Have you always wanted to visit Iran independently? In this post, we’ll give you our best tips on how to do it. Also, learn about Mondays in Iran, our initiative running until the end of the year to promote Iran as an amazing tourist destination!

Introducing #MondaysinIran

Ladies and gentlemen, welcome to Mondays in Iran. As some of you will know, Nick and I visited Iran at the beginning of the year, and it was one of our most memorable holidays to date – we just couldn’t wait to share it with you all, but as it often happens, other things got in the way and we never got a chance to publish a single article. Until now – eight months later.

So, we’ve decided to do something special for Iran, and started this series that will run until the end of the year – it will be called Mondays in Iran, after our successful Mondays in Milan series. This time, we won’t be publishing a post every single Monday – after all, we were in Iran for only two weeks. We’ll publish a post every other Monday, and promote other Iran posts written by our favourite blogger friends on the remaining Mondays.

We’ll be sharing posts and Iran pics on social media using the #MondaysinIran hashtag – help us out with some share love, and let’s spread the word about how amazing Iran is.

visit iran isfahan siosepol bridge

Siosepol Bridge in Isfahan. Amazing, right?

Here’s the first post – a guide on how to visit Iran independently. We do hope this inspires you to visit this amazing country!

Here’s a brief overview of contents

Sort out your Visa

When to Go

Dress Code for Women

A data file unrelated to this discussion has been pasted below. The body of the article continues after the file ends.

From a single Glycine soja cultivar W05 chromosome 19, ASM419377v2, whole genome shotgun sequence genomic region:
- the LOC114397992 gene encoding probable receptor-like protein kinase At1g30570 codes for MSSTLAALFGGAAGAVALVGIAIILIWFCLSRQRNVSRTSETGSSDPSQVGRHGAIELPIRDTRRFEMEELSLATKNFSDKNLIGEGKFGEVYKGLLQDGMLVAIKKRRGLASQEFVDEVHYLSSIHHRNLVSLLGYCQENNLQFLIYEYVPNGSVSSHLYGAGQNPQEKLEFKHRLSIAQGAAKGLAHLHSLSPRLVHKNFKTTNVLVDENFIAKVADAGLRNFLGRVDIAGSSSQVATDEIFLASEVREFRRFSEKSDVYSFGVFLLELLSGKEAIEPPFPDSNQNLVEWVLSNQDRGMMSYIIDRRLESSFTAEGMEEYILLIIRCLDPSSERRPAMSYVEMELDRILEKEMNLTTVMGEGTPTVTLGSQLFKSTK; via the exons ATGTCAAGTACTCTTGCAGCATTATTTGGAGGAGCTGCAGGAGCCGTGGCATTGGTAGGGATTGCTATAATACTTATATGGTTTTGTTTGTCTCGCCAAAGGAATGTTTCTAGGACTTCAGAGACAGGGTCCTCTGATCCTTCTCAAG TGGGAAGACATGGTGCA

Where to Stay

How to Get Around

Food & Drinks

Money & Costs

Internet

Security

Isfahan sheik lotfollah mosque

Inside Sheikh Lotfollah Mosque in Isfahan

Sort out your Visa

Navigating the confusing amount of information about how to get an Iranian visa is likely to be a formidable task – one that very nearly drove me insane. There are two ways to get an Iranian visa – in advance through a consulate or embassy, or on arrival.

British, American and Canadian citizens are subject to visa restrictions, meaning they can’t visit Iran independently. Please note that this info is updated to early 2015 – with the opening of a British embassy in Tehran in August 2015, things may change soon.

You can’t enter Iran with an Israeli passport, or any passport bearing an Israeli stamp.

Visa on Arrival

Let’s start with visa on arrival, because that’s what we used. Citizens of most countries (Canada, US and UK are excluded) can get a 15 day visa on arrival at Tehran’s Khomeini airport and many other international airports.

The process is relatively straightforward and hassle-free. You just need to show proof of your first night accommodation, travel insurance and a return flight. Make sure you have your hotel’s phone number handy as they often call to check.

Join the queue, give your documents to the officer and he’ll hand you a slip with the amount you have to pay – you do that at another window. Prices are quoted in euro or US dollars and they vary according to nationality – I paid €60 with an Italian passport, while Nick (Australian) paid €120. Pay your dues, then return to the first window with your receipt and you’ll get your visa. The whole process lasts about an hour.